Tuesday, January 10, 2023

Day 10: Experiences of the Lukani village group

Our group is back from our visit to Lukani where we collected and tested water samples, learned how to make chapati, met with the local water committeevisited schools, attended a church service, and received lovely wardrobe gifts!

Upon arrival to Lukani, we were warmly welcomed, shown our rooms in the pastor's house, and fed our first meal of the day. We immediately began our work by visiting the borehole supplying water to the current system in Kilimehewa designed by students from a past trip.

Making great progress in our first day, we also visited the tanks located along the Kilimehewa system, the local dispensary, the primary school, and the high and low points within the sub-villages of Ipogolo, Mjimwema, and Chamani. Don't worry, we were once again well fed in between our many stops. Along the way, we took various water quality samples from surface water sources the villagers within these sub-villages were currently using.

We were also grateful to have Christina, the secretary and treasurer of Lukani's water committee, along with us during our surveying so we could ask her all of our questions. After a short debriefing of what we had learned that day, we had a third meal of the day and quickly fell asleep.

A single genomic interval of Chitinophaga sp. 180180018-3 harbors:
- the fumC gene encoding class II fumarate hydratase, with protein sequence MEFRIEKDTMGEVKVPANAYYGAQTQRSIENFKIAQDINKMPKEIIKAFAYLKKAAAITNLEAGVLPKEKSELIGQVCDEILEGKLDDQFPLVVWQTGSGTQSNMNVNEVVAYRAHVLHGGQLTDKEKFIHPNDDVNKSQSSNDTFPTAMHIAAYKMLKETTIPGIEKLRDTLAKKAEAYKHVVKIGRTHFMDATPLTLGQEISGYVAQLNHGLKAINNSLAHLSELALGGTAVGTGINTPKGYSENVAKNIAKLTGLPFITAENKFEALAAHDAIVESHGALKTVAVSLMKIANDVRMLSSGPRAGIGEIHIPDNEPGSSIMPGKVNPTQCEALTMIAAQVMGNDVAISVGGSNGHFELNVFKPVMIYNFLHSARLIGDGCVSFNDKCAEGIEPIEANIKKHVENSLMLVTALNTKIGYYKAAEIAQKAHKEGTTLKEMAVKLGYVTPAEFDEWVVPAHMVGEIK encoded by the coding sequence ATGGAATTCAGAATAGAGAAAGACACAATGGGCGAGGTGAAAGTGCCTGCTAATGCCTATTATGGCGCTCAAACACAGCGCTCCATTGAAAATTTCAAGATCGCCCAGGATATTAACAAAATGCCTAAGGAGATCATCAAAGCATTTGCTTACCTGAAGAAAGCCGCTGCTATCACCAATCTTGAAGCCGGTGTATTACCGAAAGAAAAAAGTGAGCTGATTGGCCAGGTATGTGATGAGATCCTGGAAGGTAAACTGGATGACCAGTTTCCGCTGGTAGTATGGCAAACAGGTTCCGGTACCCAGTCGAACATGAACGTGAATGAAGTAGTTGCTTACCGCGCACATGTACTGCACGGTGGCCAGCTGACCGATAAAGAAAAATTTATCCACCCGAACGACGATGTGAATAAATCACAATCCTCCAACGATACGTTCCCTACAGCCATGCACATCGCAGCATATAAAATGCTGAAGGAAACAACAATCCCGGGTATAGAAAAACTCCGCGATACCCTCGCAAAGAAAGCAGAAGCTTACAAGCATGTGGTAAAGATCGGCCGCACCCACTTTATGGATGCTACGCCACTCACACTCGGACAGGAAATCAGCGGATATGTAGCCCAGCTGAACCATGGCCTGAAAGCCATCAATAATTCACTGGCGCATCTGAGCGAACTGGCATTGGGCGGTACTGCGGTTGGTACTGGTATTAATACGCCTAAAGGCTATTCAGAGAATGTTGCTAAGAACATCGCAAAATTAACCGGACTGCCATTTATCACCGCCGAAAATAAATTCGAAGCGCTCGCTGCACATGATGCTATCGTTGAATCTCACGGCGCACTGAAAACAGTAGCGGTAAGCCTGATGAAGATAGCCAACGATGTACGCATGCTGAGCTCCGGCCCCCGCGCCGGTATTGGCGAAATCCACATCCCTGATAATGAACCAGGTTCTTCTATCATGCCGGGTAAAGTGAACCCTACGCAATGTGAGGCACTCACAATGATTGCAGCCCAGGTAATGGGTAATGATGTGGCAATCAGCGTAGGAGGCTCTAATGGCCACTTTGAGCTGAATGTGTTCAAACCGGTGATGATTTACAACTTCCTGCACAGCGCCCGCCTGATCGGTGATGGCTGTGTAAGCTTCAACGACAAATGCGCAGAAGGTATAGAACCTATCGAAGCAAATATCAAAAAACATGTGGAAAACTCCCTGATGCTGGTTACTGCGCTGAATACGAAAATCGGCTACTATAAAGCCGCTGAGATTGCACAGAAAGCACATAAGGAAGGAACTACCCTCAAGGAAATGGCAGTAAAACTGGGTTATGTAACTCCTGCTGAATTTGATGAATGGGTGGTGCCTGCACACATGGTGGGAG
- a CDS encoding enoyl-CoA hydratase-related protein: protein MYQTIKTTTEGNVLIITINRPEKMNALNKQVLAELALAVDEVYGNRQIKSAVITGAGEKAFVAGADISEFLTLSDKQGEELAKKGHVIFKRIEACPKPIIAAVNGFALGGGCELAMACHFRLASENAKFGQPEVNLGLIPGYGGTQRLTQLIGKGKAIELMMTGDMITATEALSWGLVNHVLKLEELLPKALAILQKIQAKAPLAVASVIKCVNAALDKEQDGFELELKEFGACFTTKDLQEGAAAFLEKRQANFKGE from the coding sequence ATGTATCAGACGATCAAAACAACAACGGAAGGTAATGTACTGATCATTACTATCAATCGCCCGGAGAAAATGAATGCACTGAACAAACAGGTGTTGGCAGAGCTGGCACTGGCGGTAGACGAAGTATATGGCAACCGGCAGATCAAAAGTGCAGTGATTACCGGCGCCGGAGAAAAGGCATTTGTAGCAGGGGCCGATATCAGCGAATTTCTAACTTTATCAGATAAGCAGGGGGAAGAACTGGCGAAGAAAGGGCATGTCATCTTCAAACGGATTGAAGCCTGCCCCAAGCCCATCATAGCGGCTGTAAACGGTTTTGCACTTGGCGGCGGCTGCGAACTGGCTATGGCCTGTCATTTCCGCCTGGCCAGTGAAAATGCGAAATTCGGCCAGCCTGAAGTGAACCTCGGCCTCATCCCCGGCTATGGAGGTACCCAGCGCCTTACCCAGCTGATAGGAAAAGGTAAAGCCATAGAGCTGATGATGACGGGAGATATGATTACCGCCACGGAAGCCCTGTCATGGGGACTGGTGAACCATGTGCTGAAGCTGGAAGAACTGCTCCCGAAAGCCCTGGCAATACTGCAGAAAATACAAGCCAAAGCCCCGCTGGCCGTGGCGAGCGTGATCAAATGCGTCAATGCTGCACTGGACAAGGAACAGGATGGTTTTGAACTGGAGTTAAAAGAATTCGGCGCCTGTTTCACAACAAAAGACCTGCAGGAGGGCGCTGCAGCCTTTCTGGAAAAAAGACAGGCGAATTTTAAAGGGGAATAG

Our second day began at 8 a.m. with learning how to make the beloved chapati, an unleavened flatbread, thanks to Tommy's strong affinity for the food in the village. This was a first-time experience for any student group. A lovely lady named Finest showed the group the entire process from ingredients to final product, and Tommy got a chance to make a chapati himself!

Then we had a meeting with the Lukani water committee to discuss how running the current system through Kilimehewa has been going, to see if they have any challenges, and to receive quantitative information about the system's flow. Maria led the charge, having created a large list of questions the night before, helping us streamline the information transaction.

After that, we only needed to visit the secondary school and return back to the low point in Mimwema. This area previously had a working hand pump, so the students were curious to see if this could be a possible location for a new borehole.

Having gathered the information we needed for the day, we returned back to our place of lodging for a long debrief session. We evaluated various system solutions and viewed the results of our five water quality samples.

With nearly a full day's work done, the students were eager to gather the children of Lukani in a game of Frisbee. Slowly, the participation numbers grew and all the kids learned very, very quickly, even surpassing the skills of a few of us.

Our final morning consisted of the Lukani church service and many thank-yous. The students sang and danced in front of the congregation and graciously received wardrobe gifts. Following the service, the children of Lukani indulged in an overwhelming amount of Jolly Ranchers. We debriefed the village leaders a final time and received multitudes of gratitude from the headmasters of schools nearby and the pastor of Lukani, Finally, we were able to thank the wonderful women who made our stay warm and wonderful!

—Blog post by Lucy (Luce), Tommy (Baba Chapati), Mia, Morgan, and Maria